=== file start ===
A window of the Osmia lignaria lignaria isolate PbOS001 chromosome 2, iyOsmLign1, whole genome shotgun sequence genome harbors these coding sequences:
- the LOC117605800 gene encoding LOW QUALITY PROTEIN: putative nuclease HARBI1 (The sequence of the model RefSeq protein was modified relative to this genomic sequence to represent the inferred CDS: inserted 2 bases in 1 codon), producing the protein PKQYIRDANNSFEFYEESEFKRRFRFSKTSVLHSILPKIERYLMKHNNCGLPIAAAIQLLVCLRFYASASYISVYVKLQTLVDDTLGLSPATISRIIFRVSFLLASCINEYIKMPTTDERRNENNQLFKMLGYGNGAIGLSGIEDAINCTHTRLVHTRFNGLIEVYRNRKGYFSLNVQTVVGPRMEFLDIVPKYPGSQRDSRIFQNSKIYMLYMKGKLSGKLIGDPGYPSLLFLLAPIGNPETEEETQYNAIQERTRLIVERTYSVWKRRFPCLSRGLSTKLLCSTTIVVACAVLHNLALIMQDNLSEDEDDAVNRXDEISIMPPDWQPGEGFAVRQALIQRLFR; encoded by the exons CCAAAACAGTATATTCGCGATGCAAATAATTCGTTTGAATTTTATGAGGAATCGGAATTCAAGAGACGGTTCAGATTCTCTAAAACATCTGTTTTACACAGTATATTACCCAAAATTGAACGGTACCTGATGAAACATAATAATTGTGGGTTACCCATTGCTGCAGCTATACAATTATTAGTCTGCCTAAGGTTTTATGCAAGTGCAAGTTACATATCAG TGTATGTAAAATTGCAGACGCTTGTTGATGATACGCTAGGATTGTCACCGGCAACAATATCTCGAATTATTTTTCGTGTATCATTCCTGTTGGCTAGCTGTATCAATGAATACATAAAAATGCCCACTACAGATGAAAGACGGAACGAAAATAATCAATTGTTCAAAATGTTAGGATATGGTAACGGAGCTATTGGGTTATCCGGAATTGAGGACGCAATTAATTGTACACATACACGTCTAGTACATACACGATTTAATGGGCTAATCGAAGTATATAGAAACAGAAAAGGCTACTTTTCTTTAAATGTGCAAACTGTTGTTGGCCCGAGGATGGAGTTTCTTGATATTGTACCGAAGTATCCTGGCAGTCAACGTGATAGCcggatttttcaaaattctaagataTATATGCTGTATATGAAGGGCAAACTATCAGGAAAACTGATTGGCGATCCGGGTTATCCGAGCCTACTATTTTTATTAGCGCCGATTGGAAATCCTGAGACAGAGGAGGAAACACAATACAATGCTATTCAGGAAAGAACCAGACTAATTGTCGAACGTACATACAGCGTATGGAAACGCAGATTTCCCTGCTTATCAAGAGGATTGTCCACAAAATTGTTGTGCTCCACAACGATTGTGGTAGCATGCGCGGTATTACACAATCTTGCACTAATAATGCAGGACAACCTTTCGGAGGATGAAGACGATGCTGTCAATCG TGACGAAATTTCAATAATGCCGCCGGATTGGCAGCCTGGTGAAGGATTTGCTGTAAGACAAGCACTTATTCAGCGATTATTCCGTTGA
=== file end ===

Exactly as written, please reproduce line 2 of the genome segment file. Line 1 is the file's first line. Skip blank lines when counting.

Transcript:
- the LOC117605800 gene encoding LOW QUALITY PROTEIN: putative nuclease HARBI1 (The sequence of the model RefSeq protein was modified relative to this genomic sequence to represent the inferred CDS: inserted 2 bases in 1 codon), producing the protein PKQYIRDANNSFEFYEESEFKRRFRFSKTSVLHSILPKIERYLMKHNNCGLPIAAAIQLLVCLRFYASASYISVYVKLQTLVDDTLGLSPATISRIIFRVSFLLASCINEYIKMPTTDERRNENNQLFKMLGYGNGAIGLSGIEDAINCTHTRLVHTRFNGLIEVYRNRKGYFSLNVQTVVGPRMEFLDIVPKYPGSQRDSRIFQNSKIYMLYMKGKLSGKLIGDPGYPSLLFLLAPIGNPETEEETQYNAIQERTRLIVERTYSVWKRRFPCLSRGLSTKLLCSTTIVVACAVLHNLALIMQDNLSEDEDDAVNRXDEISIMPPDWQPGEGFAVRQALIQRLFR; encoded by the exons CCAAAACAGTATATTCGCGATGCAAATAATTCGTTTGAATTTTATGAGGAATCGGAATTCAAGAGACGGTTCAGATTCTCTAAAACATCTGTTTTACACAGTATATTACCCAAAATTGAACGGTACCTGATGAAACATAATAATTGTGGGTTACCCATTGCTGCAGCTATACAATTATTAGTCTGCCTAAGGTTTTATGCAAGTGCAAGTTACATATCAG TGTATGTAAAATTGCAGACGCTTGTTGATGATACGCTAGGATTGTCACCGGCAACAATATCTCGAATTATTTTTCGTGTATCATTCCTGTTGGCTAGCTGTATCAATGAATACATAAAAATGCCCACTACAGATGAAAGACGGAACGAAAATAATCAATTGTTCAAAATGTTAGGATATGGTAACGGAGCTATTGGGTTATCCGGAATTGAGGACGCAATTAATTGTACACATACACGTCTAGTACATACACGATTTAATGGGCTAATCGAAGTATATAGAAACAGAAAAGGCTACTTTTCTTTAAATGTGCAAACTGTTGTTGGCCCGAGGATGGAGTTTCTTGATATTGTACCGAAGTATCCTGGCAGTCAACGTGATAGCcggatttttcaaaattctaagataTATATGCTGTATATGAAGGGCAAACTATCAGGAAAACTGATTGGCGATCCGGGTTATCCGAGCCTACTATTTTTATTAGCGCCGATTGGAAATCCTGAGACAGAGGAGGAAACACAATACAATGCTATTCAGGAAAGAACCAGACTAATTGTCGAACGTACATACAGCGTATGGAAACGCAGATTTCCCTGCTTATCAAGAGGATTGTCCACAAAATTGTTGTGCTCCACAACGATTGTGGTAGCATGCGCGGTATTACACAATCTTGCACTAATAATGCAGGACAACCTTTCGGAGGATGAAGACGATGCTGTCAATCG TGACGAAATTTCAATAATGCCGCCGGATTGGCAGCCTGGTGAAGGATTTGCTGTAAGACAAGCACTTATTCAGCGATTATTCCGTTGA